“This is a year to forget!” he wrote in his message. When I first read it I laughed. Rick with his perfect mix of humor and compassion had nailed it. The saying “when it rains it pours” has come to mind often in the last year. Between my health and my kid’s it’s been a physically and emotionally challenging year to say the least.
When his message arrived, it was four weeks post-op and life without my gallbladder wasn’t going so well. Gone were the problems I’d struggled with before, but the shock to my system had been greater than anyone anticipated. Feverish, fatigued, and dehydrated I was not a happy camper which made the thought of writing the year off even more appealing.
He’s right I thought. Who wants to remember what I’ve been through this last year the least of which has actually been physical—the greater burden has been my kids and their struggles.
As I mulled the idea over I remembered a conversation with another friend. He’d stopped me to see how I was feeling and went on to tell me how touched he was by the outpouring of prayer on my behalf.
“It’s so cool,” he said. “When you ask your friends to pray for you on Facebook you see this immediate response. It’s like you have an army of folks willing to do battle for you.”
I loved his metaphor. I think of my friends as prayer warriors.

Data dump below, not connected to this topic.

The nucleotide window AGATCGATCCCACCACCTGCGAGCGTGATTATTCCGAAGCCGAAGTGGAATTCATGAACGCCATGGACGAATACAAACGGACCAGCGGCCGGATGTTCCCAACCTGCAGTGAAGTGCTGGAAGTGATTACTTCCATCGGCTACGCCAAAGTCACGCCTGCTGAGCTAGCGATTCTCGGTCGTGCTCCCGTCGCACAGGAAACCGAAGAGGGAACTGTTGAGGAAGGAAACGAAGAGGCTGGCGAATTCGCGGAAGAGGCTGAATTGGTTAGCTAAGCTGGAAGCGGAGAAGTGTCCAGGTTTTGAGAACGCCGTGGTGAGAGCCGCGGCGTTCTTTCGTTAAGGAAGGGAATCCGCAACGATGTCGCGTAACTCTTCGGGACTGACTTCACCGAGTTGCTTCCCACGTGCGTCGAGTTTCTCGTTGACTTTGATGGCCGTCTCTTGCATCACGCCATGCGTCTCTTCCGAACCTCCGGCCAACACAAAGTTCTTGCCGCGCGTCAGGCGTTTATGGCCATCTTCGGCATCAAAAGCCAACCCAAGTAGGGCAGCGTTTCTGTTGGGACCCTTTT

“I love it,” he said. “I wish I had that.”
I didn’t know what to say other than, “You’d be surprised—you might. You definitely could.”
He gave me a pat on the shoulder and said, “Well whatever, I just hope you get better.”
I knew I’d gone too far with my comments but I couldn’t help myself. I want everyone to have a community of faith to which they can belong. Life is so much better when you don’t have to believe for everything yourself.
Remembering this conversation I had to re-think Rick’s idea. If a genie gave me a wish and I could erase every painful memory would I take it?
I didn’t have an answer until the next day when I gathered up all the pennies on my desk waiting to find their home in the penny jar. That’s when it hit me that if I took the offer and wished away the year I’d be wishing away not just the bad but the good. Every penny, every prayer, every kindness shown to me would go with it. Not to mention the insights that came with them—the greatest being that God created me with greater resilience than I could ever imagine.
Would I really want to lose the gift of knowing that, in exchange for erasing the shadows that have marked some of my days? No—absolutely not. Forgetting is the greatest enemy to faith there is. Forgetfulness minimizes the goodness of God that finds its way into our lives.
To throw out the good with the bad would be like putting all the pennies I’ve found in the last year back where they came from. It would mean tearing up notes I’ve been sent, giving back treats left on my doorstep, and hanging up on friends calling to see how I was doing.
The trade wouldn’t be worth it. My faith would only shrink because the evidence of God’s reality and power isn’t found in a trouble-free life. It’s found in a life of hard things made bearable by the kindness of the people God surrounds you with. For me, that’s the making of a year to remember not forget.
Thank you my friends for being a part of it. Where the Bible says, “Carry each other’s burdens, and in this way you will fulfill the law of Christ,”* I’m ever so thankful you’ve embraced the idea. Your faith has kept me going. I hope on your hard days mine can do the same for you.